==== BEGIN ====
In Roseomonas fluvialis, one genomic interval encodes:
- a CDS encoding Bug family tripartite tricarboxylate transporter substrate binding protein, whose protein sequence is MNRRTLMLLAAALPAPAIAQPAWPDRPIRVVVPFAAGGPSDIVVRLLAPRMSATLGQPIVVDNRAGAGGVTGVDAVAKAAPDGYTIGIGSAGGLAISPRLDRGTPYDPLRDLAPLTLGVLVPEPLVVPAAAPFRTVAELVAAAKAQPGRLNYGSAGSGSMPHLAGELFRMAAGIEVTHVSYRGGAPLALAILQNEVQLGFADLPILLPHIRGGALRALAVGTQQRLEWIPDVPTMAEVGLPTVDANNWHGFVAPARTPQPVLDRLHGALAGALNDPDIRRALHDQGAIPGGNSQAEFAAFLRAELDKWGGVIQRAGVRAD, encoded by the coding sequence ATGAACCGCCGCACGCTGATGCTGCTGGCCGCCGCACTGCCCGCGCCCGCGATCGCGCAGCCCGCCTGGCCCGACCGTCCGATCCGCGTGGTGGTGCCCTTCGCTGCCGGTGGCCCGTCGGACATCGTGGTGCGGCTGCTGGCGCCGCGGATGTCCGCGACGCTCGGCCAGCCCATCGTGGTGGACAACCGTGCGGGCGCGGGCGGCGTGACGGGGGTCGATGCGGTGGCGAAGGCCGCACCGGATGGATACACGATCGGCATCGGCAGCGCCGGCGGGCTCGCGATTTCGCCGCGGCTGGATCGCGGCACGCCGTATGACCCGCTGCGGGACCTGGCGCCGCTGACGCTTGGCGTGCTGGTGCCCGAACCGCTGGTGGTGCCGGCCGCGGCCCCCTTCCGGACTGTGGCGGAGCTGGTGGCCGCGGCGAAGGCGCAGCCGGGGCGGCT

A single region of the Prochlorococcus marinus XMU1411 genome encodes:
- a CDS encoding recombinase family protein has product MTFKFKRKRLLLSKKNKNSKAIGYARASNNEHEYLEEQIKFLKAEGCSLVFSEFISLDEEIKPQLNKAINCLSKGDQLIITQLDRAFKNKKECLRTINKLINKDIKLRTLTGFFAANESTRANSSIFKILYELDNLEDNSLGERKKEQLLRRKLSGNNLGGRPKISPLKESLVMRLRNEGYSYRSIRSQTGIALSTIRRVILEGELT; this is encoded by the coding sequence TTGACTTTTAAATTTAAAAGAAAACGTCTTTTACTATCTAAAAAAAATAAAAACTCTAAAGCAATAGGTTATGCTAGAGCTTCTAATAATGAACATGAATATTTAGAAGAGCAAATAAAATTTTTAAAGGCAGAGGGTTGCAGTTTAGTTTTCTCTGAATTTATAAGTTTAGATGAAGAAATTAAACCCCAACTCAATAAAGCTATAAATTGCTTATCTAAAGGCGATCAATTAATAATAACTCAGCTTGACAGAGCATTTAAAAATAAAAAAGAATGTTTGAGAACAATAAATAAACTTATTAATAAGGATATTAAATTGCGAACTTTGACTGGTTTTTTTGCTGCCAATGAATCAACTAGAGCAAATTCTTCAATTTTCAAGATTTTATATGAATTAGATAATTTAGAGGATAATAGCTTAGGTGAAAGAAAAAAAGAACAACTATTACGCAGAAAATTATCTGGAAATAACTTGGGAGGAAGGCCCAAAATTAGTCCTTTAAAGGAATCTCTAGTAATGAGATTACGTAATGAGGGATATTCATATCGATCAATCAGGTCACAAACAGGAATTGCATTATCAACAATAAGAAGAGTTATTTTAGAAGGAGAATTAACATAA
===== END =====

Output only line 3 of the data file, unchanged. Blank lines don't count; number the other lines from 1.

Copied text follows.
A single region of the Prochlorococcus marinus XMU1411 genome encodes: